We do not recommend feeding alfalfa hay to EMS/IR equines as it makes many of them laminitic. Although it tends to be low in sugar, many times the starch is higher and does not soak out. Additionally, protein and calcium are quite high, which can contribute to sore footedness and make mineral balancing very difficult.

TRIM: A proper trim is toes backed and heels lowered so that the hoof capsule closely hugs and supports the internal structures of the foot. Though important for all equines, it's essential for IR and/or PPID equines to have a proper trim in place since they are at increased risk for laminitis. After any potential triggers are removed from the diet, and in PPID individuals, the ACTH is under control, the realigning trim is often the missing link in getting a laminitic equine comfortable. In general, laminitic hooves require more frequent trim adjustments to maintain the proper alignment so we recommend the use of padded boots rather than fixed appliances (i.e. shoes, clogs), at least during the initial phases of treatment.

Sometimes subclinical laminitis can be misdiagnosed as arthritis, navicular, or a host of other problems as the animal attempts to compensate for sore feet. 

You are encouraged to make an album and post hoof pictures and any radiographs you might have so we can to look to see if you have an optimal trim in place. Read this section of the wiki for how to get a hoof evaluation, what photos are needed, and how to get the best hoof shots and radiographs.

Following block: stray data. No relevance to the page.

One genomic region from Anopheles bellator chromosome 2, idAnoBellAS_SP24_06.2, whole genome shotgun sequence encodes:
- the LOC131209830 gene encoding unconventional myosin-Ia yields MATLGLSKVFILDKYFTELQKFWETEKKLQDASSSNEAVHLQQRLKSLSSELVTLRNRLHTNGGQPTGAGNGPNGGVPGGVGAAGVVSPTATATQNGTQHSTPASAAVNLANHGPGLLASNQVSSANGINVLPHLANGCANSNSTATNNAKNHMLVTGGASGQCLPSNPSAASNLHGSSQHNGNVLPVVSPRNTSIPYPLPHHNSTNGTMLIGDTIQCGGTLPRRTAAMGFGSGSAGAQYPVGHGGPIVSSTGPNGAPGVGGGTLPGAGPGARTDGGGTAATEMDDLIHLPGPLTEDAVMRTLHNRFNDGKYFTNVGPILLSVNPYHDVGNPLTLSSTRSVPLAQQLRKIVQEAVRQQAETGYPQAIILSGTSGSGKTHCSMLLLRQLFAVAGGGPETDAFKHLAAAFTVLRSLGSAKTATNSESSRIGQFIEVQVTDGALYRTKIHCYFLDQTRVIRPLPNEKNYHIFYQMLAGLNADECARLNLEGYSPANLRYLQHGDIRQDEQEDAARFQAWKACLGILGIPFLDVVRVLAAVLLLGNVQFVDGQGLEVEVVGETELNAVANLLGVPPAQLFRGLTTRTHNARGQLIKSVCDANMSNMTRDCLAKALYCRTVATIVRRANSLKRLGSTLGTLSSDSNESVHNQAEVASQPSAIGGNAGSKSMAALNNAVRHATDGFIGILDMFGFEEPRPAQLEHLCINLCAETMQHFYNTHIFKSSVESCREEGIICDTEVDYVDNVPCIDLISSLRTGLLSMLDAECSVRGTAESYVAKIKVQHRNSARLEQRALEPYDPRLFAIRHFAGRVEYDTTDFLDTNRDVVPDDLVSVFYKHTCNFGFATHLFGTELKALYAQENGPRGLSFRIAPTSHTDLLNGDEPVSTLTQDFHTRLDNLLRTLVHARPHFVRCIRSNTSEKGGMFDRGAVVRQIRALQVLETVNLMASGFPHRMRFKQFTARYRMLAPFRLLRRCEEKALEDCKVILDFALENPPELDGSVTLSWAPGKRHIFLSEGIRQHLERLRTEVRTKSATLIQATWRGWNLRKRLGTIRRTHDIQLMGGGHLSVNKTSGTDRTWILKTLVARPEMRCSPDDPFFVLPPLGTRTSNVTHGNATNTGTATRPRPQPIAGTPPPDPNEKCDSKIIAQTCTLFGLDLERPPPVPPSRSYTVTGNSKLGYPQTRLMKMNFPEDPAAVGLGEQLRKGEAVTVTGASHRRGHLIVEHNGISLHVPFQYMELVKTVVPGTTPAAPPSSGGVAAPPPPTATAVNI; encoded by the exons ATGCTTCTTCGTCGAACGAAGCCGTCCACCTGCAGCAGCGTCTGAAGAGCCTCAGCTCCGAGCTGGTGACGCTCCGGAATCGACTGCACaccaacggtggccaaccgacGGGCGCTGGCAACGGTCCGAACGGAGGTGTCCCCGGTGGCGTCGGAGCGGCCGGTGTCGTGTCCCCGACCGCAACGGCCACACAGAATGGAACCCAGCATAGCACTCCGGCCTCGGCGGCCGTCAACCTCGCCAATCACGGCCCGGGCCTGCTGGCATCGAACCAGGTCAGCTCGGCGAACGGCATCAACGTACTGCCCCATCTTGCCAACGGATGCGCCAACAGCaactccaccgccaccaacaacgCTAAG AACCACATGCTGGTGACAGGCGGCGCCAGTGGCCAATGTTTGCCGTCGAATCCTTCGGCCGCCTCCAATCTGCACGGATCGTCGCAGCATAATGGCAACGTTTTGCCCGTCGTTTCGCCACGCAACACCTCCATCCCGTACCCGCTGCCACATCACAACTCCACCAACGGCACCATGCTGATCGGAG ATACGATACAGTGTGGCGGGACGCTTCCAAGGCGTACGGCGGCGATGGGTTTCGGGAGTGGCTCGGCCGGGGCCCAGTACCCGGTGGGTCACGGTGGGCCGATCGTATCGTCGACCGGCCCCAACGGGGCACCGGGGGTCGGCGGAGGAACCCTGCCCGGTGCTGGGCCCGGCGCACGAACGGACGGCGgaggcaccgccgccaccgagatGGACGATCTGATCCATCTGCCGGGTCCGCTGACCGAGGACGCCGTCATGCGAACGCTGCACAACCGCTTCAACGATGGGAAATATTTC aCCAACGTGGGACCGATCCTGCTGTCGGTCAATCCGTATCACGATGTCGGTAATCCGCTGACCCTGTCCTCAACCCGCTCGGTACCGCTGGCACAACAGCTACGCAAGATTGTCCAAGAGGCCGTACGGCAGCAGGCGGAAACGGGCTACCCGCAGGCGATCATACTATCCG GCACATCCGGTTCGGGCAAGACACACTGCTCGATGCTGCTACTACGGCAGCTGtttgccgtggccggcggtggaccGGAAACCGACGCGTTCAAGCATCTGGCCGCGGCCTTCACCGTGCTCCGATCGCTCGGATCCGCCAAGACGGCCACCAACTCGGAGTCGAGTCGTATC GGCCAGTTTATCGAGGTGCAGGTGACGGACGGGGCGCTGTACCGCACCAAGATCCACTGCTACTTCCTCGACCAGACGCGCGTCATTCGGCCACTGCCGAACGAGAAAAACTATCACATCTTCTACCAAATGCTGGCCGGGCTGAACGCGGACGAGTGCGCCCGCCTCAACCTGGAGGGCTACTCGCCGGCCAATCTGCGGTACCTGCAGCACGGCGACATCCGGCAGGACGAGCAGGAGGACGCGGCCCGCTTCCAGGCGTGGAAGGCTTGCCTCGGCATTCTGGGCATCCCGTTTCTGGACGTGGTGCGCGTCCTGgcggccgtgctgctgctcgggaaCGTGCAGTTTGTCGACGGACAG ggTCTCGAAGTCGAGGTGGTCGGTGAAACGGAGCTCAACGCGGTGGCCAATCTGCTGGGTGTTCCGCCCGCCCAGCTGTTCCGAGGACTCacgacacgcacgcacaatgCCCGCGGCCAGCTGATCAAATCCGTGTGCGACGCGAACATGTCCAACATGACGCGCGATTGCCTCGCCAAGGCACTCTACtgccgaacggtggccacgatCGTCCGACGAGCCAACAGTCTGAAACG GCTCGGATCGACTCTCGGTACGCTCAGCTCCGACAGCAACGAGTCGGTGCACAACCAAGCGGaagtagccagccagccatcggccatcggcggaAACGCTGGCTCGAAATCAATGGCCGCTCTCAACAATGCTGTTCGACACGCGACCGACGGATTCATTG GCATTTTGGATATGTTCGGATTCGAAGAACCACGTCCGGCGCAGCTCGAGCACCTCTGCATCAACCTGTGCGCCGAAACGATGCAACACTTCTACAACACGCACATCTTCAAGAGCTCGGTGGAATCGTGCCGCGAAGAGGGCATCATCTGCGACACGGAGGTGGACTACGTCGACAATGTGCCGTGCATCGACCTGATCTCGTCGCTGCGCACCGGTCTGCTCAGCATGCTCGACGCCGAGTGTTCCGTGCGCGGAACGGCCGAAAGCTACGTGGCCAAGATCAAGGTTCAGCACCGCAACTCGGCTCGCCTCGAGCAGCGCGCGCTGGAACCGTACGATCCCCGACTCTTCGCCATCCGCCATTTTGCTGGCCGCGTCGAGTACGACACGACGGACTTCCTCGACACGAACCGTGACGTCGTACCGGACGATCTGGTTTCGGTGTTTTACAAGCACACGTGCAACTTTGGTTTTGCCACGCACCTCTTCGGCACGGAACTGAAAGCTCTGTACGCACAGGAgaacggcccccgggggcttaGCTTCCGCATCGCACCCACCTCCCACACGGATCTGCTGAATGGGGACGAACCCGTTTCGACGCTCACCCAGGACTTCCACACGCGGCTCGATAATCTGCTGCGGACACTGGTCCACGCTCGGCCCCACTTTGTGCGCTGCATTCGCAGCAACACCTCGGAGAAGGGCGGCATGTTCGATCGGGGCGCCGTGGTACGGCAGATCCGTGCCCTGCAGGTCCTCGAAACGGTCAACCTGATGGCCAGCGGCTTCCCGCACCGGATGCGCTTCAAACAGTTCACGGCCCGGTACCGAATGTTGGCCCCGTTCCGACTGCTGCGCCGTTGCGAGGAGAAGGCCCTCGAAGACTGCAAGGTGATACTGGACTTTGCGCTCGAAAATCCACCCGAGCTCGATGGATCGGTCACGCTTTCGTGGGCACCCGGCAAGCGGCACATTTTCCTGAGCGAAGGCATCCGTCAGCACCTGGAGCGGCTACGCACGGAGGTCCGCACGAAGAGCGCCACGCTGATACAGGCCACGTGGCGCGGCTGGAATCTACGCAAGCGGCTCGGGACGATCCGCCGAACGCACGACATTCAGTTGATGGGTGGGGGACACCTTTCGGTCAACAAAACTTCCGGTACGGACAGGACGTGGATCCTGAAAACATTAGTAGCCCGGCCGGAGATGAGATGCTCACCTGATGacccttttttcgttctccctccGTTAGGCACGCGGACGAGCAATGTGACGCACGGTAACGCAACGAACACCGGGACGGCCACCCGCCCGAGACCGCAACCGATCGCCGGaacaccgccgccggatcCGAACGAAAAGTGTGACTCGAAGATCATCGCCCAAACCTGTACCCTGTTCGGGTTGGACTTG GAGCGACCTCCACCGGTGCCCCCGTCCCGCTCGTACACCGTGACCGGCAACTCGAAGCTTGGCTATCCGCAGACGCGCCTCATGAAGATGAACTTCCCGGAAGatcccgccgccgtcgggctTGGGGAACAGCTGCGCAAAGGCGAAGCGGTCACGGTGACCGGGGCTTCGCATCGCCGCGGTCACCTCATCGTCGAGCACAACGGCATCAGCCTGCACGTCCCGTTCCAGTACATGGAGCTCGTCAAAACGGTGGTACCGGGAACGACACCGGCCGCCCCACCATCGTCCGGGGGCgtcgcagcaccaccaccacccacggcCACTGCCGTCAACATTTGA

EXERCISEThe best IR buster there is, but only if the equine is comfortable and non-laminitic. An individual that has had laminitis needs 6-9 months of correct realigning trims before any serious exercise can begin. Once the equine is moving around comfortably at liberty, hand walking can begin in long straight lines with no tight turns. Do not force a laminitic individual to move, or allow its other companions to do so. It will begin to move once the pain begins to subside. Resting its fragile feet is needed for healing to take place so if the animal wants to lay down, do not encourage it to get up. Place feed and water where it can be reached easily without having to move any more than necessary. Be extremely careful about movement while using NSAIDs (bute, banamine, previcox, etc.) as it masks pain and encourages more movement than these fragile feet are actually able to withstand. Additionally, NSAIDs (and icing) do not work on metabolic laminitis and long term NSAID use interferes with healing. Therefore, we recommend tapering off NSAIDs after the first week or so of use. If after a week's time your equine's comfort level has not increased, then the cause of the laminitis has not been removed and keeping up the NSAIDs isn't the answer - you need to address the underlying cause.

 

There is lots more information in our files and archived messages and also on our website. It is a lot of information, so take some time to go over it and feel free to ask any questions. If you are feeling overwhelmed, don't worry, you will catch on, and we are always here to help you! Once you have your case history uploaded, we can help you help your equine partner even better.

For members outside North America, there are country specific folders in the files and many international lists in the wiki to help you find local resources.

If you have any technical difficulties, please let us know so we can help you.